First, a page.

MUSIC: Todd Terry Rounds Out Triple Threat at U.K.’s Hacienda 30


Grammy-nominated DJ/producer Todd Terry is bringing the bass when he joins fellow House music legends Marshall Jefferson and Mike Pickering in London tonight for Haçienda 30, a one-off anniversary celebration of the place that nurtured underground dance culture in the U.K. and beyond. Light years ahead of its time, the Haçienda opened in 1982 and embodied an undeniable spirit which made the Manchester hot spot one of the “most famous and respected clubs in the world – hosting many huge names, and helping to launch the careers of countless others … It gave the budding scene an identity, a soul and a home of its own and few,” according to promo info about the Dec. 15 party at KOKO, the acclaimed state-of-the-art entertainment venue.

Just before heading off to London and back-to-back international gigs for the holidays, Terry reflected on what’s got his attention in today’s dance scene in the following exclusive with Tania Fuentez Media. He also explains how he picked a winner for his wildly popular Samba remix contest on Beatport and who still inspires “Todd the God” after decades of leading the pack.

TFM: Did you expect the response to your Samba remix contest on Beatport? Terry: I didn’t expect it, but so many people have been asking for years to remix the track, I guess I should have expected it.


TFM: With so many entries, I can’t imagine what the process must have been like narrowing things down. What ultimately won you over on the “Hotdog” remix? Terry: About 15 mixes jumped out right away, from there it got a little tough. I went for something with a steady groove and had a constant bass line like the original, that was the HOTDOG Mix, we worked with Beatport to get the other mixes from the contest I really liked


TFM: Considered a legend and icon, you helped define the golden era of New York’s House music during the 1980s-90s. In fact, over the years you’ve earned the name, “Todd the God” and, even of the Black Eyed Peas has said you inspired him. But, who are your mentors and what have you learned by their example? Terry: I find my inspiration and guidance from Arthur Baker, Quincy Jones and James Brown.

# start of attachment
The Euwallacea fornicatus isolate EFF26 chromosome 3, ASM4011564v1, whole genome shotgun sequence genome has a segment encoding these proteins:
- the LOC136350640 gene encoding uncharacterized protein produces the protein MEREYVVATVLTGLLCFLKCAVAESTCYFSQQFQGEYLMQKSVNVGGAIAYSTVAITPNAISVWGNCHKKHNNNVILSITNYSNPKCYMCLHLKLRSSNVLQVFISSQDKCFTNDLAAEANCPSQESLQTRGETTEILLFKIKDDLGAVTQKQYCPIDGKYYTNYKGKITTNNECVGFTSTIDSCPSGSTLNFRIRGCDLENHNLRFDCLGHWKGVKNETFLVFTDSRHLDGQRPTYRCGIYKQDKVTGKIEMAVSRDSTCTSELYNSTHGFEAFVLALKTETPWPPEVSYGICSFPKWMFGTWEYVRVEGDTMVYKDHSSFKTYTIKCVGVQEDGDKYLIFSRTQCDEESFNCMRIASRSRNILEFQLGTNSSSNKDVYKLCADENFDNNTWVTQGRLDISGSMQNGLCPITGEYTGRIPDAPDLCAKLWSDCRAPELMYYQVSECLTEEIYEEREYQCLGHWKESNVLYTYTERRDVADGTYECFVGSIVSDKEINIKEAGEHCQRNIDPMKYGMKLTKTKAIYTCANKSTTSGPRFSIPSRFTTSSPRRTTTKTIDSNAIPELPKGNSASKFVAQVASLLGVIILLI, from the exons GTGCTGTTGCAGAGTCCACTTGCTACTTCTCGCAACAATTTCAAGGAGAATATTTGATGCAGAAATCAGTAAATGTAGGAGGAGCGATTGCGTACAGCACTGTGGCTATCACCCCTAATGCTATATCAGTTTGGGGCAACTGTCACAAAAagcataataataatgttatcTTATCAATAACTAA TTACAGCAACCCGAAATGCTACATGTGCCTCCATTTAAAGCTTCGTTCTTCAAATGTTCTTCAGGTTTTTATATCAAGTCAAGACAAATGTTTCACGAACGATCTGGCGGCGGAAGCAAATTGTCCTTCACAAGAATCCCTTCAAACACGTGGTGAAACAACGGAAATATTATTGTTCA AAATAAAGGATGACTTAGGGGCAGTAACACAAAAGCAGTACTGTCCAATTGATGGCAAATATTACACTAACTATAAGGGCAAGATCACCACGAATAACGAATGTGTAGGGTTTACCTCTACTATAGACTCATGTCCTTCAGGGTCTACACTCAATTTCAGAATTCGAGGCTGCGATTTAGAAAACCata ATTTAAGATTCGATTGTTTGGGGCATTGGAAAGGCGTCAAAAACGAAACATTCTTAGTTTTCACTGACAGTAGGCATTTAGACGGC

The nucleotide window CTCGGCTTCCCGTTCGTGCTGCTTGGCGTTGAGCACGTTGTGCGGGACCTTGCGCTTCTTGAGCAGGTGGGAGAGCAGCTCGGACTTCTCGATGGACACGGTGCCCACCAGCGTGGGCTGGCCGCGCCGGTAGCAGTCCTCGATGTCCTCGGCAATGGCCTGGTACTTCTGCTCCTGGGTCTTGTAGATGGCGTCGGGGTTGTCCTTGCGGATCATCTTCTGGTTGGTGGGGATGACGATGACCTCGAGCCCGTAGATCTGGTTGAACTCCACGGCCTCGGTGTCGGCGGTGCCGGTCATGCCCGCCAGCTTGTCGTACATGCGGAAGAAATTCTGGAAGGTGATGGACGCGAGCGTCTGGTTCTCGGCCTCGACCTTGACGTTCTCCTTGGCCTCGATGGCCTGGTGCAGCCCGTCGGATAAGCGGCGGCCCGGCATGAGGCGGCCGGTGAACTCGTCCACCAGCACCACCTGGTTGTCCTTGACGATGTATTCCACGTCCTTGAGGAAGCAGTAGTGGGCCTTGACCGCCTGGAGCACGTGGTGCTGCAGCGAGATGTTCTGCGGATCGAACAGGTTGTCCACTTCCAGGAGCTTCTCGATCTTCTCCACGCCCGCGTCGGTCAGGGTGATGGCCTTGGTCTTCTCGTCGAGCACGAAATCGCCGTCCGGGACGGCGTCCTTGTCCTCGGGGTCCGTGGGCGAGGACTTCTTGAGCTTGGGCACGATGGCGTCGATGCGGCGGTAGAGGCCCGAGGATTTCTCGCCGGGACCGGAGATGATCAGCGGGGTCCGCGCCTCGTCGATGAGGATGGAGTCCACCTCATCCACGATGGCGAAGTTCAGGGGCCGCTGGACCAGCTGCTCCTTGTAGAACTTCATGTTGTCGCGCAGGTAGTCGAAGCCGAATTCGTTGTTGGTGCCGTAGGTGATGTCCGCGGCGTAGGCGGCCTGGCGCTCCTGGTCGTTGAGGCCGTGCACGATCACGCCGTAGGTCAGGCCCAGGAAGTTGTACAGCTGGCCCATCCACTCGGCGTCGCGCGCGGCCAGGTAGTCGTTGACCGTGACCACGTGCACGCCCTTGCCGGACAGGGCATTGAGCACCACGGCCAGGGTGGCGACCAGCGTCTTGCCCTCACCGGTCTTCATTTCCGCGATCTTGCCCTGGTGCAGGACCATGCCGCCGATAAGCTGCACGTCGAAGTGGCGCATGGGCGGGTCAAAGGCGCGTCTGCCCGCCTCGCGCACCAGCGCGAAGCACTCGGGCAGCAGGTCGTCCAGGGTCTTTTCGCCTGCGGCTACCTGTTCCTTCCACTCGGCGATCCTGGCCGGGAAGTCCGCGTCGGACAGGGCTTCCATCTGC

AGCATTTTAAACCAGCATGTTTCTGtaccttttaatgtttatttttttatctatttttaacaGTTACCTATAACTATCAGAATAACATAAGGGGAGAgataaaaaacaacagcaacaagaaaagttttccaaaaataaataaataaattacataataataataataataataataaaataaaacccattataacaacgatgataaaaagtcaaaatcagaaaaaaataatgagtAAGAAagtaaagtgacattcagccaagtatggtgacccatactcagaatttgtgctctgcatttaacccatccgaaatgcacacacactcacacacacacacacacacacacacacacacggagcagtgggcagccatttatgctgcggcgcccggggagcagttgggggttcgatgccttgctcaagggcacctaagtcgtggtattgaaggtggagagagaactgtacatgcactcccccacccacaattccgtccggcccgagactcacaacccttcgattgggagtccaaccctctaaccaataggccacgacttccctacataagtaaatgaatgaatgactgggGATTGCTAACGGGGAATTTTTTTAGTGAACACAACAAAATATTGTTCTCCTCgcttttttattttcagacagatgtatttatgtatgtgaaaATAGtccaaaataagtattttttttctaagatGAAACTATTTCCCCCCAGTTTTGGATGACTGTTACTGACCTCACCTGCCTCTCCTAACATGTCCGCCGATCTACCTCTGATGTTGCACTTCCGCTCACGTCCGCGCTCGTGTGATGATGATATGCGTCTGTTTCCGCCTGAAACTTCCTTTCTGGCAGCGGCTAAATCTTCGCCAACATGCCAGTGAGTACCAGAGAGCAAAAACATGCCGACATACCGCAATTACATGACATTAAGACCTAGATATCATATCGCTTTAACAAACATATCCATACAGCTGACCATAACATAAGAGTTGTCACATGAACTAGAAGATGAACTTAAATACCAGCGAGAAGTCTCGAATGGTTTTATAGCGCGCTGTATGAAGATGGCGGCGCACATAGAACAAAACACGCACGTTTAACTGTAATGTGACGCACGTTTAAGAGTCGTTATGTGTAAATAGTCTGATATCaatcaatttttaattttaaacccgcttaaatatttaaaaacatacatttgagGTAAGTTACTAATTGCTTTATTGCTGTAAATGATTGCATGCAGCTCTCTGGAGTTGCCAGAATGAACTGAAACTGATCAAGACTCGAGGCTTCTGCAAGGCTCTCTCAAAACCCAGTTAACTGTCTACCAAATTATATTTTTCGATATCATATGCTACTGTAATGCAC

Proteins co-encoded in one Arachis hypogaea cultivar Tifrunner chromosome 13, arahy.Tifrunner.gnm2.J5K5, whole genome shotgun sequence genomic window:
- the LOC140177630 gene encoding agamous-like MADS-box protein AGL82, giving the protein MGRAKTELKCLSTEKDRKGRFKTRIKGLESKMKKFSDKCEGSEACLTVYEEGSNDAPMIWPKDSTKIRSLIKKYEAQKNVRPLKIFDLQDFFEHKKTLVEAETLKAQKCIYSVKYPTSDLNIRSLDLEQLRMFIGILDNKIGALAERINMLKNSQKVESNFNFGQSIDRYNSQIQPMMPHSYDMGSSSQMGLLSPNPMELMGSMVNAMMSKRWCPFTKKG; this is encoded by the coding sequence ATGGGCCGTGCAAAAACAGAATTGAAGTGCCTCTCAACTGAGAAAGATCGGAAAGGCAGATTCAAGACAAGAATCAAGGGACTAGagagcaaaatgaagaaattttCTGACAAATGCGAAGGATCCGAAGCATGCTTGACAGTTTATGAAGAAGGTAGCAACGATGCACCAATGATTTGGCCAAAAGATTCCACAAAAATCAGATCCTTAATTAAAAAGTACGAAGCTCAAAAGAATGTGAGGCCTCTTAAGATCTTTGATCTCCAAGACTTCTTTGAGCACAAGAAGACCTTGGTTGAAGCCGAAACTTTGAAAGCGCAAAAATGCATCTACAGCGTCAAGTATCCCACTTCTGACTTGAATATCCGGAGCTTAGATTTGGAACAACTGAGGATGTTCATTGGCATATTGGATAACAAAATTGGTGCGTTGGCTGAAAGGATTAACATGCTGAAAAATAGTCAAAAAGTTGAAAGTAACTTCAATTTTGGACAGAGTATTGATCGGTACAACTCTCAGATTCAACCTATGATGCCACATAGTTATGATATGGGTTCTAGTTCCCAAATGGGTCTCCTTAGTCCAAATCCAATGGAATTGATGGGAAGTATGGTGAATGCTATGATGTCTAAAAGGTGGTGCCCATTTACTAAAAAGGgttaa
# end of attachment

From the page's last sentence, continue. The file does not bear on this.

TFM: Following up, what have you gained from personal experience in the clubs, studio, on the road. Terry: From the clubs _ Don’t think, just feel it! From the studio _ I learned to always be collaborating. On the road _ play records with lots of percussion? On the road and in the clubs you have to follow the crowd.

TFM: Each generation brings something new to the table, so who’s bringing it now as far as you’re concerned? Are you excited about a new wave of talent among DJs/producers, particularly cross culturally and abroad?

Terry: D. Ramirez, Matteo DiMarr and Jay Lumen right now are doing great work. Yes, I’m liking the work of J Paul Getto, Prok & Fitch, and DJ E-Clyps and I’m excited about the tempos being a bit slower and more funky, it makes for a better song.

TFM: Views on the global commercialization of electronic dance music. Terry: I thinks it’s great for everybody. TFM: Views on how social media completely changed the way artists represent and redefine themselves. Terry: Don’t fight it, You can’t stop progress.

TFM: One last thing … you’re from Brooklyn. Does it live up to all the hype? Terry: Most Definitely!


Todd Terry:

Beatport: (UK):

KOKO (U.K.):


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